A Tale of Two QBs It just might be Tom Brady's lot in life: Every time he reaches an important crossroads, he looks up and there's a Manning staring at him. The paths to his greatest accomplishments have nearly all led through Peyton Manning, while his Waterloo came at the hands of Eli — who now stands between Brady and his fourth career Super Bowl triumph. (Well, Eli and that defensive front four.)
Brady had yet another incandescently brilliant season in 2011. He may never again approach the heights of '07, but this season he came closer than anyone had a right to expect. For years detractors have called Brady a system quarterback, and it may be true — in which case he's the best system quarterback ever to play the game. Poise. Accuracy. Quick release. Tom Brady possesses the perfect elements required to run the Patriots' offense, and the experience to know how best to utilize it. Baltimore was able to hassle Brady enough, and knock his receivers around enough, to limit the New England passing game. But in the end Brady did what he nearly always does: enough to win.
Eli Manning's ascent to the ranks of the NFL's quarterbacking elite has been somewhat more turbulent. Manning arrived with the draft pedigree Brady lacked — he was the first overall pick in 2004, while Brady had sat by the phone in 2000 while 198 players were drafted ahead of him — but he could not outshine his easygoing and smooth-throwing big brother, Peyton, the first overall pick in 1998. His mistake-prone early years led to one sentiment above all others: "Eli Manning? He's not bad. Hell of an arm. But he sure ain't his brother."
In retrospect it should come as no surprise that it took a year without Peyton for Eli to properly step out of his brother's shadow. While the Indianapolis Colts were sinking like a concrete canoe, Eli was captaining his ship through rough waters, keeping the wobbly Giants in contention all season long.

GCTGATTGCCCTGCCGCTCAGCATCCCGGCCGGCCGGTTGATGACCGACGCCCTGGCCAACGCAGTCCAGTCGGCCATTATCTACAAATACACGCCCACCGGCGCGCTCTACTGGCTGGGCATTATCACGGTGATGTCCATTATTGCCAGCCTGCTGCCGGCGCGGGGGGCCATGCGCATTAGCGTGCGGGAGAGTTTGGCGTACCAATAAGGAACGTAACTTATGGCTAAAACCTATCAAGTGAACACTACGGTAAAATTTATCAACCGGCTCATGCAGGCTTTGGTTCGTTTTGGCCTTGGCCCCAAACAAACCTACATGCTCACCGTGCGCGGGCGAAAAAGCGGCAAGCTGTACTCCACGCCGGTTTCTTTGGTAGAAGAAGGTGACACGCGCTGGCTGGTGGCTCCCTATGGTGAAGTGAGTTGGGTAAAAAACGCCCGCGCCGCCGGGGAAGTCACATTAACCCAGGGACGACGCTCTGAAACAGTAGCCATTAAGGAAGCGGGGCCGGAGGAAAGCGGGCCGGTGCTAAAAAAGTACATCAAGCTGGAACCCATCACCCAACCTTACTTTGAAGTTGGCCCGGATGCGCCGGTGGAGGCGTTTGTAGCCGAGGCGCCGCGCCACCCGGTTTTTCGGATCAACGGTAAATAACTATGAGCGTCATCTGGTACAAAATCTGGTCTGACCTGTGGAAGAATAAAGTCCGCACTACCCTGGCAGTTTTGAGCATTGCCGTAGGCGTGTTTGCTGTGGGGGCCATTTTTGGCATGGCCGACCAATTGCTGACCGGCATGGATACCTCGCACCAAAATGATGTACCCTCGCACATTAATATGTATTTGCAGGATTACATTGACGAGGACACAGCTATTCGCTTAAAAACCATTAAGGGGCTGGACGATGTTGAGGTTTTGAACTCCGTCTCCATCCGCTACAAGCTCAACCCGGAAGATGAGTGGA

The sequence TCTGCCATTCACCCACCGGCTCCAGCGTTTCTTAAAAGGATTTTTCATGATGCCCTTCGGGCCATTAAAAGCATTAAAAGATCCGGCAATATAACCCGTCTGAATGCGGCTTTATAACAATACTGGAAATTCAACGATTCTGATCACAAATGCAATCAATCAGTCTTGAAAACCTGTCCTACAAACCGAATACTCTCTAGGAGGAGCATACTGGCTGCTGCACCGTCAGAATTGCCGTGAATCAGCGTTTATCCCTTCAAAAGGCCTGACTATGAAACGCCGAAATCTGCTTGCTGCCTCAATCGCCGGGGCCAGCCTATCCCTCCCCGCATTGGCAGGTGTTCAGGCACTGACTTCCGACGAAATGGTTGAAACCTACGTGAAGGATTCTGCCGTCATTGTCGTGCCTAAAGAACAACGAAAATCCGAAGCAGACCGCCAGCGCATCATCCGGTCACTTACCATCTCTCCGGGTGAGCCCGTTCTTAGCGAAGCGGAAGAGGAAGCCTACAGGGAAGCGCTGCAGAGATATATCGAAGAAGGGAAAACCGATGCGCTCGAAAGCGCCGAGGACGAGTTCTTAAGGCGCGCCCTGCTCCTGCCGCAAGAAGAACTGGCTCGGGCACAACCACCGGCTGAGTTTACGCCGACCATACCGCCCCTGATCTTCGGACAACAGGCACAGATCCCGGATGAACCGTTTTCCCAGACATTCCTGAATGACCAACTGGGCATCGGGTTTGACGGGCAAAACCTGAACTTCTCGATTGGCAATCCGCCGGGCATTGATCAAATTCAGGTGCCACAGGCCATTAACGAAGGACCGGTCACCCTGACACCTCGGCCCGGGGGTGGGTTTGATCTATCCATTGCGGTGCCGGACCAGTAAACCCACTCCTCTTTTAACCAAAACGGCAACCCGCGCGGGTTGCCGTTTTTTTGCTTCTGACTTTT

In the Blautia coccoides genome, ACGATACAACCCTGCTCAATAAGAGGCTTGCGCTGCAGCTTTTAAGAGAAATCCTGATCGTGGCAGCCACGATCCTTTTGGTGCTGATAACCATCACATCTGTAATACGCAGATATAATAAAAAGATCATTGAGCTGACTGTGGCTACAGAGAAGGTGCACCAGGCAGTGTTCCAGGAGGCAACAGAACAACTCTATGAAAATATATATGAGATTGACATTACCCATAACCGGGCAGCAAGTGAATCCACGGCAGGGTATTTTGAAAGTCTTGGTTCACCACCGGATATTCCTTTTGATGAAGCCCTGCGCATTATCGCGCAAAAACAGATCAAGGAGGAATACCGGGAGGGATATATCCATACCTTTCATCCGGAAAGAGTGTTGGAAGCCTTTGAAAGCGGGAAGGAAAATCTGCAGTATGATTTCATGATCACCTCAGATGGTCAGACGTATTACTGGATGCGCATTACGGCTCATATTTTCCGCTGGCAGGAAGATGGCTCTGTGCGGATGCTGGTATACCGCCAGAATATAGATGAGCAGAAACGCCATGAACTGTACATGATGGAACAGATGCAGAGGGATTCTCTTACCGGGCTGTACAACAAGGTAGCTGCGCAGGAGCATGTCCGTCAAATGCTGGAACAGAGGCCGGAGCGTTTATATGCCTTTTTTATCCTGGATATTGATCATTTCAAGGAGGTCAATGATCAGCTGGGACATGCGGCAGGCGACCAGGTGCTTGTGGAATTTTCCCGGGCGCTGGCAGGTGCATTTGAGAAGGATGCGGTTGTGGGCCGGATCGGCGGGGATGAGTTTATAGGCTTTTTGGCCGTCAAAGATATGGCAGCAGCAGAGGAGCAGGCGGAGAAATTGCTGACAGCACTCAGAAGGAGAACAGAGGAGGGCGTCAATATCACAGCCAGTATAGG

Manning hasn't quite shed his gunslinger tendencies; you can pretty much count on him to force a throw once or twice a game. But he no longer heaves the ball downfield under pressure, having learned to move in the pocket, buy time and, if no opportunity presents itself, throw the ball away or make for the line of scrimmage. He has always had the talent; cutting down on his mistakes has taken Eli's game to a higher level.
Still, if you have to choose between the two quarterbacks, you'd have to go with Brady. Manning got the upper hand four years ago, but Brady has punched his ticket to Canton and shows no sign of hanging up his jockstrap anytime soon. The distance between the two has narrowed, but Brady unquestionably remains at the top of the heap in the NFL.
Offense The Patriots have the edge on offense by a fair margin. Rod Gronkowski and Aaron Hernandez are elite players, and New England has more than enough talent around them to force defenses into uncomfortable, and often untenable, situations.The Giants have a remarkable combination in Eli Manning and Victor Cruz, but the offense as a whole simply doesn't boast the kind of weapons as New England. Advantage: New England